SUMMARY OF THE INVENTION In present commercial metal halide arc discharge lamps used in horizontal operation, the arc discharge is affected by convection currents in the arc tube during normal operation, so that the arc discharge is not coaxial with the straight cylindrical arc tube. Instead, the arc discharge is bowed or raised to the upper portion of the arc tube and extends to the wall thereat. I have discovered that when the arc tube is arched, so that an arc discharge, bowed by convection currents during normal horizontal lamp operation, is substantially centered within the arc tube, there is a substantial unexpected increase in the efficiency of the lamp. The in crease is about 10 or 15 percent and may be higher. Centering of the arc discharge within the arc tube means that the core of the arc discharge substantially coincides with the curved axis or center line of the arch shaped arc tube or, in other words, that the visible arc discharge is substantially equidistant from the walls of the arc tube.
It is necessary, of course, that a lamp in accordance with this invention have a base that positions the arc tube with its arch uppermost when the lamp is inserted in a socket. This is in contrast to the usual screw type base that is used with prior art commercial metal halide lamps; a screw type base is not a positioning base and can be used in prior art lamps since the arc tubes thereof are straight cylinders.
BRIEF DESCRIPTION OF THE DRAWING The single FIGURE in the drawing is an elevational view of a metal halide arc discharge lamp having an arched arc tube in accordance with this invention; the view shows the lamp in a horizontal position with the arch uppermost.
DESCRIPTION OF THE PREFERRED EMBODIMENT As shown in the drawing, an arc discharge lamp in accordance with this invention comprises an outer glass envelope or jacket I. Jacket I is provided at its end with a sealed reentrant stem 2 through which extend relatively stiff lead-in wires 3 and 4 connected at their outer ends to the electrical contacts of a positioningtype base 5. Disposed within jacket 1 is an arched arc tube 6. The relationship between arc tube 6 and base 5 is such that when base 5 is inserted into a suitable socket, the lamp will be in a substantially horizontal position, with the arch of arc tube 6 uppermost.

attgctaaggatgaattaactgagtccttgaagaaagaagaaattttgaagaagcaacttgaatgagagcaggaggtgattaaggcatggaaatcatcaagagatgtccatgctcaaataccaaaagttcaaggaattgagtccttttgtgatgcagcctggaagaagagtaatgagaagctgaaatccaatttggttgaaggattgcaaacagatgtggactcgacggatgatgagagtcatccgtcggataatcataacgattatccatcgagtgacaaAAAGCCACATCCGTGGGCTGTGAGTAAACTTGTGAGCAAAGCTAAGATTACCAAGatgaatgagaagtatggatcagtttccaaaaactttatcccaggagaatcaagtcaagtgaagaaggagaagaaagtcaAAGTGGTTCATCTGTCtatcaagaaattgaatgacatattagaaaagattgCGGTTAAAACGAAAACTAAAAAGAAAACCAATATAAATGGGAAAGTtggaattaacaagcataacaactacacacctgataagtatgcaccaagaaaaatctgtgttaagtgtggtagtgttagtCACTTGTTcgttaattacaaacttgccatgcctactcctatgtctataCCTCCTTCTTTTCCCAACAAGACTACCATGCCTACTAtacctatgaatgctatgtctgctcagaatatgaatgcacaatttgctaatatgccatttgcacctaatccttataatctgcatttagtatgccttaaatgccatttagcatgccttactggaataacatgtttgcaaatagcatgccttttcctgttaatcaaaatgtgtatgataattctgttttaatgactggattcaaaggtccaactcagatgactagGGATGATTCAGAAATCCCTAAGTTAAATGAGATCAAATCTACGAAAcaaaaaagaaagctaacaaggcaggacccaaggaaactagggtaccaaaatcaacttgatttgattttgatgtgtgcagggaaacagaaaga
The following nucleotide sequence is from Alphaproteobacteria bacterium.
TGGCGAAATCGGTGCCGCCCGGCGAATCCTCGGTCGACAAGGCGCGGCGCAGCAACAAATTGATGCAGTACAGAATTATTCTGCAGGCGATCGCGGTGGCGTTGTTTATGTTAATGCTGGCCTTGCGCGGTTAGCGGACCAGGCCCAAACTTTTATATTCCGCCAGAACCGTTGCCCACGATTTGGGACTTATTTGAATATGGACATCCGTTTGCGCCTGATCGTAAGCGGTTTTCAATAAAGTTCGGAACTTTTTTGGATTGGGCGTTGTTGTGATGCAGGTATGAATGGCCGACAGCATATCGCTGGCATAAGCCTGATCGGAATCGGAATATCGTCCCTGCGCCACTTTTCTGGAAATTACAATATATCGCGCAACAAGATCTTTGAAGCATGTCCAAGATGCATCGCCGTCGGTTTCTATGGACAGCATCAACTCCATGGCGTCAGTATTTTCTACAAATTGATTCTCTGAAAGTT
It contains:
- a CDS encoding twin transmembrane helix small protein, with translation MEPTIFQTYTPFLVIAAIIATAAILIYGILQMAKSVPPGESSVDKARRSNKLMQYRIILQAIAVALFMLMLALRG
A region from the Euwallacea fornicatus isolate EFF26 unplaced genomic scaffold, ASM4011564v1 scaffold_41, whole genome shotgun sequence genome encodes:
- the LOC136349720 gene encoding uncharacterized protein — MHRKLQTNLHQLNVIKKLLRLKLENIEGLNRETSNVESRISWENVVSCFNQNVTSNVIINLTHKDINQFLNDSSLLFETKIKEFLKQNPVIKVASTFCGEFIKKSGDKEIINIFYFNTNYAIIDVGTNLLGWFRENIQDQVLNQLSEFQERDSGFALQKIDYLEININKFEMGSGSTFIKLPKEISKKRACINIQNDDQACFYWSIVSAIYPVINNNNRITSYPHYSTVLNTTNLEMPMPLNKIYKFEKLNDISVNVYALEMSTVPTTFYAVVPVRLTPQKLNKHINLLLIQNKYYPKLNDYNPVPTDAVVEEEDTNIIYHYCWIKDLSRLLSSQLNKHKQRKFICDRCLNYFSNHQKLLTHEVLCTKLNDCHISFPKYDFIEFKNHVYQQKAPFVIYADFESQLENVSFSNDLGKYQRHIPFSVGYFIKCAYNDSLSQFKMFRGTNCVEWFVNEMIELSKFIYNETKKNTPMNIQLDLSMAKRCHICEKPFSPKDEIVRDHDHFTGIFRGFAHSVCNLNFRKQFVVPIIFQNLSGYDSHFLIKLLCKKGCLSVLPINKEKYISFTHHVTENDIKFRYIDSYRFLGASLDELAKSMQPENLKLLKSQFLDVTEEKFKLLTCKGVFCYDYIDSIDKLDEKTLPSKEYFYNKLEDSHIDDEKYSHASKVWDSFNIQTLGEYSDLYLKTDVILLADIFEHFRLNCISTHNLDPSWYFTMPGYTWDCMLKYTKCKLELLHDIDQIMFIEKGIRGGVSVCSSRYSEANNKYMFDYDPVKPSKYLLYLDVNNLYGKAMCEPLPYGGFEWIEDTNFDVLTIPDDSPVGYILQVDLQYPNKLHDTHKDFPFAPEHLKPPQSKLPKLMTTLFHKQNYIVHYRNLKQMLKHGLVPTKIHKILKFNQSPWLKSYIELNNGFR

Arc tube 6 is supported within jacket I by means of metal frames 7 and 8 at each end of arc tube 6. Metal frames 7 and 8 comprise rigid wires 9 and 10, respectively, to which are fastened clamps 11 and 12 each of which supports a pressed seal end of arc tube 6. Clamps l1 and 12 are located angularly in respect to the axis of envelope 1, as shown in the drawing, because of the arched shape of arc tube 6. In the prior art, similar type clamps were generally perpendicular to the envelope axis, since the arc tube was coaxial with the envelope.
Metal frame 7 is supported by lead-in wire 4 to which it is welded. Metal frame 8 is supported at the other end by metal leaf springs 13 which press against the inner wall of envelope 1.
Electrical connection from lead-in wire 4 to the proximate main solid electrode (not shown; it is hidden by reflective coating 14) is through connective wire 15. Electrical connection from lead-in wire 3 to the other main electrode (also not shown) is through wire 16. Electrical connection from lead-in wire 3 to the starter electrode (not shown) is through resistor 17. Bimetal switch 18 shorts the starter electrode to the adjacent main electrode after lamp ignition occurs. 7
The atmosphere within jacket 1 is an inert gas, such as nitrogen; also disposed within jacket 1 is a getter 19, for gettering hydrogen, mounted on frame 8.
Arc tube 6 has an arch shape that substantially conforms to the shape of the arc discharge therein during normal operation of the lamp in a horizontal position. During such operation the arc discharge normally bows upward primarily because of convection currents within the arc tube. Optimum results for the purpose of this invention are obtained when the arc discharge is substantially centered within the arched arc tube, that is to say, when the visible arc discharge is substantially equidistant from the walls of the arc tube.